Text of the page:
Researchers from London have mimicked the voice of a 3,000-year-old Egyptian mummy. Researchers have recreated the voice by using medical scanners, 3D printing, and an electronic larynx.
The paper was published on Thursday by the journal Scientific Reports, the authors claimed that the technique allowed the researchers to produce a single sound. The speech produces by the scientists was the eerie tone which is unlikely to be a precise reflection of the speech of Egyptian priest Nesyamum, the body on which the research is being conducted.
"We have made a faithful sound for his tract in its current position, but we would not expect an exact speech match given his tongue state," said co-author David M. Howard of London's Royal Holloway College.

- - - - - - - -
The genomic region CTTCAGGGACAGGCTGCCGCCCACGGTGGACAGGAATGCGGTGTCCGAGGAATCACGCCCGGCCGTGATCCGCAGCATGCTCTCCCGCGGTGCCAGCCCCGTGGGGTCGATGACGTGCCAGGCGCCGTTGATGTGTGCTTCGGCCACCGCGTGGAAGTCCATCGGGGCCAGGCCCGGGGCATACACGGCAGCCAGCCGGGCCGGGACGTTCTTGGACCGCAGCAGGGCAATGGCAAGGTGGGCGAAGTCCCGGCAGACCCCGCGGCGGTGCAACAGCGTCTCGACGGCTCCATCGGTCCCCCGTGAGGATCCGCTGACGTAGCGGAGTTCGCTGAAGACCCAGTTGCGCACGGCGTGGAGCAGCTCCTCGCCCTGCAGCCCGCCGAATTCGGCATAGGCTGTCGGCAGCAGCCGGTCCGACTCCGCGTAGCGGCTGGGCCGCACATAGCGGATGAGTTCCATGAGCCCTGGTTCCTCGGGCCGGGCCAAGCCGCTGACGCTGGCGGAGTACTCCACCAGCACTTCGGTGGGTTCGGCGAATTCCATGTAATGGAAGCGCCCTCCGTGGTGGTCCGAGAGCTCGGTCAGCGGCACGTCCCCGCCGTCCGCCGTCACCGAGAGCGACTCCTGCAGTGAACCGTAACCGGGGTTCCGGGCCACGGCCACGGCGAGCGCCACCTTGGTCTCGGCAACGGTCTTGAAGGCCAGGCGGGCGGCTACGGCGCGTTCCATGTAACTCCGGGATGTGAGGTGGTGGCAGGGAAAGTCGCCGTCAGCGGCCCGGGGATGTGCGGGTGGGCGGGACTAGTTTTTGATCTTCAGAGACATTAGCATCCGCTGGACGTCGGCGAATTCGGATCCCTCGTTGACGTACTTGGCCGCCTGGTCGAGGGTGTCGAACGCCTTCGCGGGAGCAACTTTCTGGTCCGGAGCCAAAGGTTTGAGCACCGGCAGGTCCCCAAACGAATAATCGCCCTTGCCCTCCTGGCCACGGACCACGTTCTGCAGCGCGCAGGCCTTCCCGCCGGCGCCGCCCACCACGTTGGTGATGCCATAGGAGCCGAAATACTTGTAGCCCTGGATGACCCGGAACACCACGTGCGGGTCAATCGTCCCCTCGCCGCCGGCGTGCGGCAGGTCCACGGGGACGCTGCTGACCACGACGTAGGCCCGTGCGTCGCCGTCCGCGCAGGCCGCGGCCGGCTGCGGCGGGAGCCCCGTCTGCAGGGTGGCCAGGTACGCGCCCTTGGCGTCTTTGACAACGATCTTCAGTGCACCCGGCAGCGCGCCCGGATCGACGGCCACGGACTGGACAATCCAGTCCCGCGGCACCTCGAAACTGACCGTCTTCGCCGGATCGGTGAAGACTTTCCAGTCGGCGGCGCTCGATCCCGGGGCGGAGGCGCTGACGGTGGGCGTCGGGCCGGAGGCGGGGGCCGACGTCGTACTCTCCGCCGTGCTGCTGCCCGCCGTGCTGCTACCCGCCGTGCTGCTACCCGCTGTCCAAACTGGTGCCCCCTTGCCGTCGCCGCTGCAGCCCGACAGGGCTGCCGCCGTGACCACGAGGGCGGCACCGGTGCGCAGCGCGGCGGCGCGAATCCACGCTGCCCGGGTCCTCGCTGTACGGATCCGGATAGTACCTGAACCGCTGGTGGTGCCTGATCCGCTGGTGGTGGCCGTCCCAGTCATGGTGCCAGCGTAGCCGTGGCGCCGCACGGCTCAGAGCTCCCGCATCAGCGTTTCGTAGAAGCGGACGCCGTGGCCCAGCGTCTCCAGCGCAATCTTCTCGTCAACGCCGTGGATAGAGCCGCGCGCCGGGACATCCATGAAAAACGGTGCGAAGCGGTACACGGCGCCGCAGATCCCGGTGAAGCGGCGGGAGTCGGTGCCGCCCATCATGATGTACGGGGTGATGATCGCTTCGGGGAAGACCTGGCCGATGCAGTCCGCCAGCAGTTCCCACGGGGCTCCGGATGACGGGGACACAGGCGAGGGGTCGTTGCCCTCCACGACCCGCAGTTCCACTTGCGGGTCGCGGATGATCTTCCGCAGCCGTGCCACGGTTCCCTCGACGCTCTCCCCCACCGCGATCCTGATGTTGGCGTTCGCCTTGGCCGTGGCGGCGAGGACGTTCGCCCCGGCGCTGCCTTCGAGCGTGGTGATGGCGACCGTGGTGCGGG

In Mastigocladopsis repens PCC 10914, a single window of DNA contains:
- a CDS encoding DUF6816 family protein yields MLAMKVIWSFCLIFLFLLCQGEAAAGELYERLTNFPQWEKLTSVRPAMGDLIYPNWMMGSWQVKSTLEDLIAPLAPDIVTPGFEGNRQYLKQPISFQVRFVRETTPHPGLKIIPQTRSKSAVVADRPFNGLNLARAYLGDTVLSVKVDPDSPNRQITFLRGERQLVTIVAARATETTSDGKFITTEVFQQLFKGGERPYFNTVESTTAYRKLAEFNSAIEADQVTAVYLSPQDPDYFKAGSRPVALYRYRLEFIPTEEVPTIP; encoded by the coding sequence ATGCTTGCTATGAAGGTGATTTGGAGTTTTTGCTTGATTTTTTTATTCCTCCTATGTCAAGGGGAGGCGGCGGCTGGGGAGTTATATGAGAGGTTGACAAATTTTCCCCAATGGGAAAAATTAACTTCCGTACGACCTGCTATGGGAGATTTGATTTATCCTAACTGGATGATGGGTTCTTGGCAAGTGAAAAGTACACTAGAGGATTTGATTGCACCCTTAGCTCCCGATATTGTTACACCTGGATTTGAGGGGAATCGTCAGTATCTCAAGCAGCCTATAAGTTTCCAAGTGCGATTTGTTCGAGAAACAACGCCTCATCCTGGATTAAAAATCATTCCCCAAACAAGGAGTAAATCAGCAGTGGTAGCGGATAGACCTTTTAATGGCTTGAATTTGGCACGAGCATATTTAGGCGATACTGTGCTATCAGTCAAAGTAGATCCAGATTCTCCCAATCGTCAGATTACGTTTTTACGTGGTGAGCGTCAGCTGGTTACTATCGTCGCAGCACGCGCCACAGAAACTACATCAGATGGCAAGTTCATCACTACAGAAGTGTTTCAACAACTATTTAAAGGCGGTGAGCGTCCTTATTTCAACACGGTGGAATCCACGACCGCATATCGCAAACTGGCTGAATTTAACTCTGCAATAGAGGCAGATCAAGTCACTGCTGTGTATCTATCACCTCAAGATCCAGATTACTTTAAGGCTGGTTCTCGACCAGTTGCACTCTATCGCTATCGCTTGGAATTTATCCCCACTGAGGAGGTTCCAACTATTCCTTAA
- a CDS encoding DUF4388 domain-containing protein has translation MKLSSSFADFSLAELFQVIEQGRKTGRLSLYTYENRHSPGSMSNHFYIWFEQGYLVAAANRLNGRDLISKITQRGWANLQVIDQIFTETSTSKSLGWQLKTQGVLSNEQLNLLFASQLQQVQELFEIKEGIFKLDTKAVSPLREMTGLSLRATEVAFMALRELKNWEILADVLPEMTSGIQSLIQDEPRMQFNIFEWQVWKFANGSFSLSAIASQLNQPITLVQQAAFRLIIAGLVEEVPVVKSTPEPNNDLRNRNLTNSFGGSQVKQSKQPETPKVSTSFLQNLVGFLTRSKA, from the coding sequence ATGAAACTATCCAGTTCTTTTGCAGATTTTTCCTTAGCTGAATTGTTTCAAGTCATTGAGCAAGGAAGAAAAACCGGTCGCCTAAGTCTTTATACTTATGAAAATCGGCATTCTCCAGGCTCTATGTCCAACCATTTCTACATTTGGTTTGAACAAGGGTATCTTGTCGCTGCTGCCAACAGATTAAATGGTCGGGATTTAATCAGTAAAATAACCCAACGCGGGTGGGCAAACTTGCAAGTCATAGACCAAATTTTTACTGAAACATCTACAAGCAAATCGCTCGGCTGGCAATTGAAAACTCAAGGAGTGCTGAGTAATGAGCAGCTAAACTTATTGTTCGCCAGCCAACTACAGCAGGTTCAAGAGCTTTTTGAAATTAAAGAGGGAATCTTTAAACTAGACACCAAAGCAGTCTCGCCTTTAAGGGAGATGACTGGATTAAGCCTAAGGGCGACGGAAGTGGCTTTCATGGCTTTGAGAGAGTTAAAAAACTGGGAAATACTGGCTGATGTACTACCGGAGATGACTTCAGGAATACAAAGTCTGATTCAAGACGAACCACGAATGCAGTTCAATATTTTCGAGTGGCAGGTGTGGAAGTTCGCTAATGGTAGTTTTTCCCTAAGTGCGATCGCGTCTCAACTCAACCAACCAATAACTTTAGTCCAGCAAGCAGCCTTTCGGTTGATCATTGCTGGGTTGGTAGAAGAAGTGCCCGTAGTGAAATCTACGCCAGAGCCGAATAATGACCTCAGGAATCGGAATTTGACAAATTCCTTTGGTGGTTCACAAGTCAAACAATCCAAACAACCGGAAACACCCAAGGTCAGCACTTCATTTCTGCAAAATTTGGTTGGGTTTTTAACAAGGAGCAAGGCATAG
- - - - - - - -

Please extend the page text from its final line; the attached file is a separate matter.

The model does not produce the words or sentences alone, the author said. He also said noting that this would require the ability to calculate the audio output from the vocal tract as its shape is being changed.
"But this is something that is being worked on, so it will be possible one day," said Howard.
The research was conducted at the University Hospital in Wuerzburg, Germany.
Co-author John Schofield, an archaeologist at the University of York, said the technique used to recreate the voice of the Mummy could be used to help people to interpret historical heritage.